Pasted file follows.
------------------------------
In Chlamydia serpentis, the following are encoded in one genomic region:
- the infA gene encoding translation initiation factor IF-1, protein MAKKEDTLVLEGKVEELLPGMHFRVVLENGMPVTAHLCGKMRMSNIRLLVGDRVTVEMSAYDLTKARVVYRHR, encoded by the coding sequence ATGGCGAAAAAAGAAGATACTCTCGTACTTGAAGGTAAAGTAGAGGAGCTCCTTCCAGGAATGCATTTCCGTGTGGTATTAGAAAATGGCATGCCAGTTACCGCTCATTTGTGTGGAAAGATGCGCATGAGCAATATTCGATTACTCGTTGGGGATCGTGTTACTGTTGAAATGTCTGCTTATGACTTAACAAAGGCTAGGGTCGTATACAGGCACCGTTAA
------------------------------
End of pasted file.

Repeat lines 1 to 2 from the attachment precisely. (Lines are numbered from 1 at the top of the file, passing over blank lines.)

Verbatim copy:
In Chlamydia serpentis, the following are encoded in one genomic region:
- the infA gene encoding translation initiation factor IF-1, protein MAKKEDTLVLEGKVEELLPGMHFRVVLENGMPVTAHLCGKMRMSNIRLLVGDRVTVEMSAYDLTKARVVYRHR, encoded by the coding sequence ATGGCGAAAAAAGAAGATACTCTCGTACTTGAAGGTAAAGTAGAGGAGCTCCTTCCAGGAATGCATTTCCGTGTGGTATTAGAAAATGGCATGCCAGTTACCGCTCATTTGTGTGGAAAGATGCGCATGAGCAATATTCGATTACTCGTTGGGGATCGTGTTACTGTTGAAATGTCTGCTTATGACTTAACAAAGGCTAGGGTCGTATACAGGCACCGTTAA